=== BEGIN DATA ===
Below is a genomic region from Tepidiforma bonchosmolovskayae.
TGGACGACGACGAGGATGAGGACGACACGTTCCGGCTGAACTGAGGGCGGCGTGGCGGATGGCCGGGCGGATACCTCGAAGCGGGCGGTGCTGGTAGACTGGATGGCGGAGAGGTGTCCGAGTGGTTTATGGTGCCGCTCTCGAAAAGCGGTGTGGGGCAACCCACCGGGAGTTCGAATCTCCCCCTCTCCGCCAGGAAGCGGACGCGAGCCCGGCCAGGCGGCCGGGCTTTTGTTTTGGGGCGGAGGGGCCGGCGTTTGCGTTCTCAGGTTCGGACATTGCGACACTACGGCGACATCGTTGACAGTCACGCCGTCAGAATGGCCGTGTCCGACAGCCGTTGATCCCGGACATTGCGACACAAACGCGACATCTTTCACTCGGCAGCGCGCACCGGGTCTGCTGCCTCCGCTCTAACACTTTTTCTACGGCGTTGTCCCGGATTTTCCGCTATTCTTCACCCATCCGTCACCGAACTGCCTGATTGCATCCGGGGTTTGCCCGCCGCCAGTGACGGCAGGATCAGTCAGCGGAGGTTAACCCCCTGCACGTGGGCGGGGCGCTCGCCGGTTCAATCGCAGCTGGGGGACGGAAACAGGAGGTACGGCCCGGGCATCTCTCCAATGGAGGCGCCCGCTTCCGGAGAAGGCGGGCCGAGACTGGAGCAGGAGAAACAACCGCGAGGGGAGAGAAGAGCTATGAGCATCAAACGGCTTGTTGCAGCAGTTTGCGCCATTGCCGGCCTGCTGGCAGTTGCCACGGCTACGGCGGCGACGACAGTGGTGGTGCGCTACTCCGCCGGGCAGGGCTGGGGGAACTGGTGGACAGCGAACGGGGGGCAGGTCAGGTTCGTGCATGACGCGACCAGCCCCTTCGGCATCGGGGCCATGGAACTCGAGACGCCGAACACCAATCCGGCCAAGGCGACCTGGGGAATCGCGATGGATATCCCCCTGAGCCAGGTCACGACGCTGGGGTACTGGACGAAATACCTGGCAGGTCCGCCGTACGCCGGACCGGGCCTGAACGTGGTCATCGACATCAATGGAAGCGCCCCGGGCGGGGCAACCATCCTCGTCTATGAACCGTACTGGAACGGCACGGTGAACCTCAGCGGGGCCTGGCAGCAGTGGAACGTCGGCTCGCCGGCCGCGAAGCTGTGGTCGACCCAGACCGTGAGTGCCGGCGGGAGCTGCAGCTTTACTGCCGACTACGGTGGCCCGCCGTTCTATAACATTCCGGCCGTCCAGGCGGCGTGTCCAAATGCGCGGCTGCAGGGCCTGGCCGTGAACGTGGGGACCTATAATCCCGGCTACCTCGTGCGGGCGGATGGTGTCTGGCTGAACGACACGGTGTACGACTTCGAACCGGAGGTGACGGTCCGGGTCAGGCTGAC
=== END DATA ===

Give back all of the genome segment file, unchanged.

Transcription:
Below is a genomic region from Tepidiforma bonchosmolovskayae.
TGGACGACGACGAGGATGAGGACGACACGTTCCGGCTGAACTGAGGGCGGCGTGGCGGATGGCCGGGCGGATACCTCGAAGCGGGCGGTGCTGGTAGACTGGATGGCGGAGAGGTGTCCGAGTGGTTTATGGTGCCGCTCTCGAAAAGCGGTGTGGGGCAACCCACCGGGAGTTCGAATCTCCCCCTCTCCGCCAGGAAGCGGACGCGAGCCCGGCCAGGCGGCCGGGCTTTTGTTTTGGGGCGGAGGGGCCGGCGTTTGCGTTCTCAGGTTCGGACATTGCGACACTACGGCGACATCGTTGACAGTCACGCCGTCAGAATGGCCGTGTCCGACAGCCGTTGATCCCGGACATTGCGACACAAACGCGACATCTTTCACTCGGCAGCGCGCACCGGGTCTGCTGCCTCCGCTCTAACACTTTTTCTACGGCGTTGTCCCGGATTTTCCGCTATTCTTCACCCATCCGTCACCGAACTGCCTGATTGCATCCGGGGTTTGCCCGCCGCCAGTGACGGCAGGATCAGTCAGCGGAGGTTAACCCCCTGCACGTGGGCGGGGCGCTCGCCGGTTCAATCGCAGCTGGGGGACGGAAACAGGAGGTACGGCCCGGGCATCTCTCCAATGGAGGCGCCCGCTTCCGGAGAAGGCGGGCCGAGACTGGAGCAGGAGAAACAACCGCGAGGGGAGAGAAGAGCTATGAGCATCAAACGGCTTGTTGCAGCAGTTTGCGCCATTGCCGGCCTGCTGGCAGTTGCCACGGCTACGGCGGCGACGACAGTGGTGGTGCGCTACTCCGCCGGGCAGGGCTGGGGGAACTGGTGGACAGCGAACGGGGGGCAGGTCAGGTTCGTGCATGACGCGACCAGCCCCTTCGGCATCGGGGCCATGGAACTCGAGACGCCGAACACCAATCCGGCCAAGGCGACCTGGGGAATCGCGATGGATATCCCCCTGAGCCAGGTCACGACGCTGGGGTACTGGACGAAATACCTGGCAGGTCCGCCGTACGCCGGACCGGGCCTGAACGTGGTCATCGACATCAATGGAAGCGCCCCGGGCGGGGCAACCATCCTCGTCTATGAACCGTACTGGAACGGCACGGTGAACCTCAGCGGGGCCTGGCAGCAGTGGAACGTCGGCTCGCCGGCCGCGAAGCTGTGGTCGACCCAGACCGTGAGTGCCGGCGGGAGCTGCAGCTTTACTGCCGACTACGGTGGCCCGCCGTTCTATAACATTCCGGCCGTCCAGGCGGCGTGTCCAAATGCGCGGCTGCAGGGCCTGGCCGTGAACGTGGGGACCTATAATCCCGGCTACCTCGTGCGGGCGGATGGTGTCTGGCTGAACGACACGGTGTACGACTTCGAACCGGAGGTGACGGTCCGGGTCAGGCTGAC